Applied research

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Applied research is a form of systematic inquiry involving the practical application of science. It accesses and uses some part of the research communities' (the academia's) accumulated theories, knowledge, methods, and techniques, for a specific, often state-, business-, or client-driven purpose. Applied research is contrasted with pure research (basic research) in discussion about research ideals, methodologies, programs, and projects.[1]

Applied research deals with solving practical problems[2] and generally employs empirical methodologies. Because applied research resides in the messy real world, strict research protocols may need to be relaxed. For example, it may be impossible to use a random sample. Thus, transparency in the methodology is crucial. Implications for interpretation of results brought about by relaxing an otherwise strict canon of methodology should also be considered.[citation needed] Since Applied Research has a provisional close to the problem and close to the data orientation it may also use a more provisional conceptual framework such as working hypothesis or pillar questions [3] [4]

The OECD's Frascati Manual[5] describes Applied Research as one of the three forms of research, along with Basic research & Experimental Development.

Due to its practical focus, applied research information will be found in the literature associated with individual disciplines.[6]

The military is an organization that performs a lot of applied research. For example, they may want to know about the efficacy of soldier training, how well recruitment practices work, how best to deal with host nationals in times of war, how to use the internet to reduce home grown terrorists, and the effectiveness of operational styles. [7]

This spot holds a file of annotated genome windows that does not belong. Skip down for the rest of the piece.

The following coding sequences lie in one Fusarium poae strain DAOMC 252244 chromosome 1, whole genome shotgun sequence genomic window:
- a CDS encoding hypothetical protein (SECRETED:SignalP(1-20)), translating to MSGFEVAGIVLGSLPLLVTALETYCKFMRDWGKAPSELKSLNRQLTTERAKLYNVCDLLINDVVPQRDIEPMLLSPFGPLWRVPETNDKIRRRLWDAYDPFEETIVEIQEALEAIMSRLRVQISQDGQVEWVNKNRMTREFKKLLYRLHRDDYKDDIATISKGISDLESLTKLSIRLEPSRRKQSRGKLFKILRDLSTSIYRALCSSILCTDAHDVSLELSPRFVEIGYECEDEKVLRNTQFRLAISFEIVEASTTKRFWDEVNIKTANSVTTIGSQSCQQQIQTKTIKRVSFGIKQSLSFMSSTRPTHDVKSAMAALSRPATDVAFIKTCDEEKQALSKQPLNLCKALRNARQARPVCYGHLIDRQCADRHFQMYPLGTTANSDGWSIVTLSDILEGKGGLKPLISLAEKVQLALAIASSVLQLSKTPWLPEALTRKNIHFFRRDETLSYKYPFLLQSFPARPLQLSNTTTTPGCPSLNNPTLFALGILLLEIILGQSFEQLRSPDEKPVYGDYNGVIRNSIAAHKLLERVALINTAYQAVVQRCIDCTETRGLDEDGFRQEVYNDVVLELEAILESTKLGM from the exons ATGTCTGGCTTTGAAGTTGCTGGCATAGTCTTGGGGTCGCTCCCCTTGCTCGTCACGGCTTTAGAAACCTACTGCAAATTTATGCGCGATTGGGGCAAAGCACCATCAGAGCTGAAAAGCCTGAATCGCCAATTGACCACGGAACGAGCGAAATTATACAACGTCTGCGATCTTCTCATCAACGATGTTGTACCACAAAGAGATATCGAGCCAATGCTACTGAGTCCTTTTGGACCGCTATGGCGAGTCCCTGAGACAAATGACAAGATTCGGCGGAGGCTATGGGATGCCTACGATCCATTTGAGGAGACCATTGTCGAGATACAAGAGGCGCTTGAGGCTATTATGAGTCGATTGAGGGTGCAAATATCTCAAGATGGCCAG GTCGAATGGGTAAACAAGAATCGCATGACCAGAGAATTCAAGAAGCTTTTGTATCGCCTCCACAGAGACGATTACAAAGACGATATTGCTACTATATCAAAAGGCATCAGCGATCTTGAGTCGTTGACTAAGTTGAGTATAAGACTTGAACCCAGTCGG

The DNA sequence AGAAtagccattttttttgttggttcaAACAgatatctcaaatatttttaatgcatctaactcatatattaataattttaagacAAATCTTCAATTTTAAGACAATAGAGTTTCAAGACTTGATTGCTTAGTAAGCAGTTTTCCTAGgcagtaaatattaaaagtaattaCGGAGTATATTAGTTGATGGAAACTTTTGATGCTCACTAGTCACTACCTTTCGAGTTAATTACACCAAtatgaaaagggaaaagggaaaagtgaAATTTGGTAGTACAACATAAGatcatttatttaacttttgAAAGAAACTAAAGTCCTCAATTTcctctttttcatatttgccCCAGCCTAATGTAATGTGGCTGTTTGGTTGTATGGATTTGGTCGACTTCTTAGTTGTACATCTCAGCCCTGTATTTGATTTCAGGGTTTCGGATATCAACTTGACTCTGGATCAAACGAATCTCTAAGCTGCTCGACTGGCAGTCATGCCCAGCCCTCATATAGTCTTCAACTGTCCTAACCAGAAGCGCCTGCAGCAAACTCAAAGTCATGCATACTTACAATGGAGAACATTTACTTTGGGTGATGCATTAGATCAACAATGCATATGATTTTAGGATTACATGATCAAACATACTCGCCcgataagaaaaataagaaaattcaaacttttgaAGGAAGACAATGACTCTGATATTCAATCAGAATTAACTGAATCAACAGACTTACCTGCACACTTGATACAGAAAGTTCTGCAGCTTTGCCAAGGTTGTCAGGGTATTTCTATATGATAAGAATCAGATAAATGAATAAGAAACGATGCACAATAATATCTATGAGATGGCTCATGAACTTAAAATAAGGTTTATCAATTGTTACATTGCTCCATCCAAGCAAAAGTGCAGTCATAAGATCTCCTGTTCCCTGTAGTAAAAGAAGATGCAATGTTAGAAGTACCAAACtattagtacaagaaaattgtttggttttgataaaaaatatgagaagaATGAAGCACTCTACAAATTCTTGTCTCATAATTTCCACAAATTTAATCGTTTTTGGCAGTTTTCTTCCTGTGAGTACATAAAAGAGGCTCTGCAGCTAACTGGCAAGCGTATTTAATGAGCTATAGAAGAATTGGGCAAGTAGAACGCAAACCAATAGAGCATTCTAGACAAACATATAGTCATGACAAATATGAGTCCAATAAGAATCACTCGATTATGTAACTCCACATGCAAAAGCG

References[edit]

  1. ^ Roll-Hansen, Nils (April 2009) (PDF). Why the distinction between basic (theoretical) and applied (practical) research is important in the politics of science (Report). The London School of Economics and Political Science. http://www.lse.ac.uk/CPNSS/research/concludedResearchProjects/ContingencyDissentInScience/DP/DPRoll-HansenOnline0409.pdf. Retrieved November 30, 2013.
  2. ^ "a definition of applied research". Retrieved August 17, 2011. (The site appears to be available, but returns a 'forbidden' response, suggesting that only certain IP ranges or recognized accounts might have access.)
  3. ^ Shields, Patricia and Rangarjan, N. 2013. A Playbook for Research Methods: Integrating Conceptual Frameworks and Project Management. Stillwater, OK: New Forums Press. (See Chapter 5 "Exploration - Working Hypotheses" pp. 109-158)
  4. ^ The following are examples of applied research using working hypotheses 1) Swift, James T. 2010. "Exploring Capital Metro’s Sexual Harassment Training Using Dr. Bengt-Ake Lundvall’s Taxonomy of Knowledge Principles". Applied Research Projects’’, Texas State University. 2) Gillfillan, Abigail. 2008. "Using Geographic Information Systems to Develop and Analyze Land-Use Policies". Applied Research Projects’’, Texas State University. 3) Thornton, Wayne 2000. "A Descriptive and Exploratory Study of the Ethics Program at Austin State Hospital: The Common Elements of the Program and Managers' Beliefs About the Purpose and Usefulness of the Program". Applied Research Projects’’, Texas State University.
  5. ^ "Frascati Manual Page 30". Retrieved August 17, 2011. 
  6. ^ "Open J-gate journals". Archived from the original on 21 July 2011. Retrieved August 17, 2011. 
  7. ^ Soeters, Joseph; Shields, Patricia and Rietjens, Sebastiaan. Routledge Handbook of Research Methods in Military Studies New York: Routledge, 2014.